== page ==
How should I invest the $200,000 I received from the sale of my house?
I am a 63-year-old single woman with no children, and I plan to retire at age 65 and go back to Peru. I sold my house and I received $230,000 and I want to invest 200,000, but I will need $100,000 in one or two years. How should I invest this money?
First, you need to have a reasonable estimate of your monthly expenses in Peru. Second you need to subtract your fixed income sources, and lastly figure out how to receive a reasonable income stream from the money you invest.
So, for example, if your monthly expenses in Peru will be $2000*, and your income (presumably from Social Security) is $1200/ month, then you will need $800/ month from your $130,000 portfolio (if you need $100k in one or two years, that money should remain in a CD or money market).
If you need $800/ month from your $130,000 investment portfolio, that represents a 7.4% distribution rate. If your portfolio is invested in mostly bonds and some stocks, you might return 5%/ year. Assuming a 5% growth rate, you would then run out of money after 22 years. If you don't have any beneficiaries, and expect to be 'too old to enjoy your money' by the time you turn 87, that might be completely acceptable to you. Of course I simply gave you an example with broad assumptions (and not factoring inflation).
You can use the calculator attached to this link to help you hone in on the right answer.
To answer your question about investing more directly, I would urge you to look at a balanced mutual fund from Vanguard or Fidelity. The costs are low, and unlike a stock or ETF (Exchange Traded Fund), you can set up a systematic distribution plan without incurring transaction costs (in this example $800/ month that would be direct deposited into your bank account).
*I did a quick google search for cost of living, and on average, if your expenses in the United States were $5000/ month, then you can expect the same lifestyle will cost about $2000/ month in Peru.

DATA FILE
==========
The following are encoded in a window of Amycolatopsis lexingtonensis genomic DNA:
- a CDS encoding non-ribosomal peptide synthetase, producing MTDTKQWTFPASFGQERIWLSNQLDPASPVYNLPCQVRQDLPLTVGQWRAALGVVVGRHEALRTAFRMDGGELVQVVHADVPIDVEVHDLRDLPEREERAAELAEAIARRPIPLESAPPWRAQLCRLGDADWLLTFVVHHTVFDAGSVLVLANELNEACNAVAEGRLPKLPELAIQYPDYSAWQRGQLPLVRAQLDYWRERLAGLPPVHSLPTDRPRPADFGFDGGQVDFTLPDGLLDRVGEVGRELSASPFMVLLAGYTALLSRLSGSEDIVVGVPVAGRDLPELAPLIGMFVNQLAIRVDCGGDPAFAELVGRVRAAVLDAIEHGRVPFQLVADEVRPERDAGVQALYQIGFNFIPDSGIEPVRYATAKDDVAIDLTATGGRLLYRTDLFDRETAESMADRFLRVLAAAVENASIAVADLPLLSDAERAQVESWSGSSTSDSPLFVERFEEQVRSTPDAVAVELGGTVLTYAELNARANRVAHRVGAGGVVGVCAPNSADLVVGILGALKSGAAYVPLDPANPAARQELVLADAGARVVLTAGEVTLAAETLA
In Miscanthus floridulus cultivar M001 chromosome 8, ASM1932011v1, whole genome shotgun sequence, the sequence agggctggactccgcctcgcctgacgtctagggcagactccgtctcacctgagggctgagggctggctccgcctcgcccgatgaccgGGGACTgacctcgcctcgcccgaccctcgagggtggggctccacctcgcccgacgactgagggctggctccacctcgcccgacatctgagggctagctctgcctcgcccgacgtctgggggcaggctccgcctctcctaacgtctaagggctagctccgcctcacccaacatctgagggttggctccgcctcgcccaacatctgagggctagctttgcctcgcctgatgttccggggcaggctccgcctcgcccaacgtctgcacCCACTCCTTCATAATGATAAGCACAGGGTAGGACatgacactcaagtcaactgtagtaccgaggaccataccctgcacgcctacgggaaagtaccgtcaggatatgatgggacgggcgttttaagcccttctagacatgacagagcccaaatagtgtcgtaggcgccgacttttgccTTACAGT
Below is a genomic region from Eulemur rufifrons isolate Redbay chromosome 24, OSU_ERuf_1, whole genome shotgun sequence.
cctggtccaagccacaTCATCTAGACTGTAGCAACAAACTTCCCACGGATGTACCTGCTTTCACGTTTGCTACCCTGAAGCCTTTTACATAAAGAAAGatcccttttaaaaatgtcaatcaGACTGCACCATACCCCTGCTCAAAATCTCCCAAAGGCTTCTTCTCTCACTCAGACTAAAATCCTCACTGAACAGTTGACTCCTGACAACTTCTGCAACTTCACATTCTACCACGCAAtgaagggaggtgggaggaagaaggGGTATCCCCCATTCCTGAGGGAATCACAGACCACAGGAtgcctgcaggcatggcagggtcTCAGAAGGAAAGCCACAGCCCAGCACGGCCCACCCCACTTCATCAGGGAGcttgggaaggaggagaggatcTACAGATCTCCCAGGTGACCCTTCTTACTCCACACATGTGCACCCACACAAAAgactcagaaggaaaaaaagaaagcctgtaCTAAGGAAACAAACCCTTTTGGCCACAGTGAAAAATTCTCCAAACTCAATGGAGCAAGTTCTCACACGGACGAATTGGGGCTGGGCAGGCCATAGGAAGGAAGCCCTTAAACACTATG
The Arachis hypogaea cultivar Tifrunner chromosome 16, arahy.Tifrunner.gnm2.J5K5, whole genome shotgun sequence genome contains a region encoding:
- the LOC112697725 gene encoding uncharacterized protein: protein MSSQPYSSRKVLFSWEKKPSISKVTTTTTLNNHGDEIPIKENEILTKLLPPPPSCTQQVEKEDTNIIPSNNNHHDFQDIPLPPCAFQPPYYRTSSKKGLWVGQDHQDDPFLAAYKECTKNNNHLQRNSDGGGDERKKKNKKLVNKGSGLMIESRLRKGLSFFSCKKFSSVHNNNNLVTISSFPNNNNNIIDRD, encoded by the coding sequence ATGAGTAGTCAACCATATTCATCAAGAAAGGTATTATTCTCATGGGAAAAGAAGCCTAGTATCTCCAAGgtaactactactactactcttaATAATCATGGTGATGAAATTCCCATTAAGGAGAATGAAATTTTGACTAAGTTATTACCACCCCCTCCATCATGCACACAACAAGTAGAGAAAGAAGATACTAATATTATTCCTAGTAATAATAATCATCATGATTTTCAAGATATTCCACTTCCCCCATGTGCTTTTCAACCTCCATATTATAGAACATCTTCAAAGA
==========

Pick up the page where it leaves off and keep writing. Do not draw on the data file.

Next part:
Good Luck and remember the famous Peruvian Proverb: Fortune and Olives are alike: sometimes a man has an abundance and other times not any.
Honestly if yo uare going back to Peru the likely best case scenario is just putting it into a high yield savings account. Not sure the short term risk is worth it for you. Additionally, if you live in Peru full time keeping an investment account state side can become very cumbersome and tricky. A lot of institutions will require you to have a US bank and address at very least. My recommendation would be to sit on the dollars figure out what your need and where can you put these dollars once you move back home. Exciting stuff by the way and hope you found this helpful.
I like your plan-stretching your dollars further by returning home with a low cost living. The only problem with that is not many financial institutions will continue to maintain your account if you’re not physically here in the States. You may be forced to close the account, including selling all positions of investments. That’s the anti-money laundering law that all financial advisors must abide.
Thus, your options are maintaining your legal status and residency in the U.S. so you can conduct financial transactions here or find a financial institution at Peru to guide you for your goals. Best!
If you don't have longer than a five year time horizon, you should not invest in anything that could be subject to loss. So, your other choices are CDs or money market accounts. Right now, those are your two best choices for short term money.
Because you will need $100,000 1-2 years, you can't take on a lot of risk with this half of the money. The reason is if a stock market crash happens, you won't have time to wait for the market to go up again. For the first $100,000 the most aggresive you should invest is in short-term Treasury Bills or Notes. When I say short term, I mean they should mature in 1-2 years, around the same time as you might need the money. Another alternative is to invest in a money market account, or 1- or 2-year Certificates of Deposit at a bank or credit union. Any of these options are backed by the full faith and credit of the U.S. Government, either directly or through FDIC/NCUA insurance.
For the other half of the money, where you invest will depend on when you think you might need the money. Other factors include how much income you need during retirement, what sources of income you have, and how much other money you might have saved.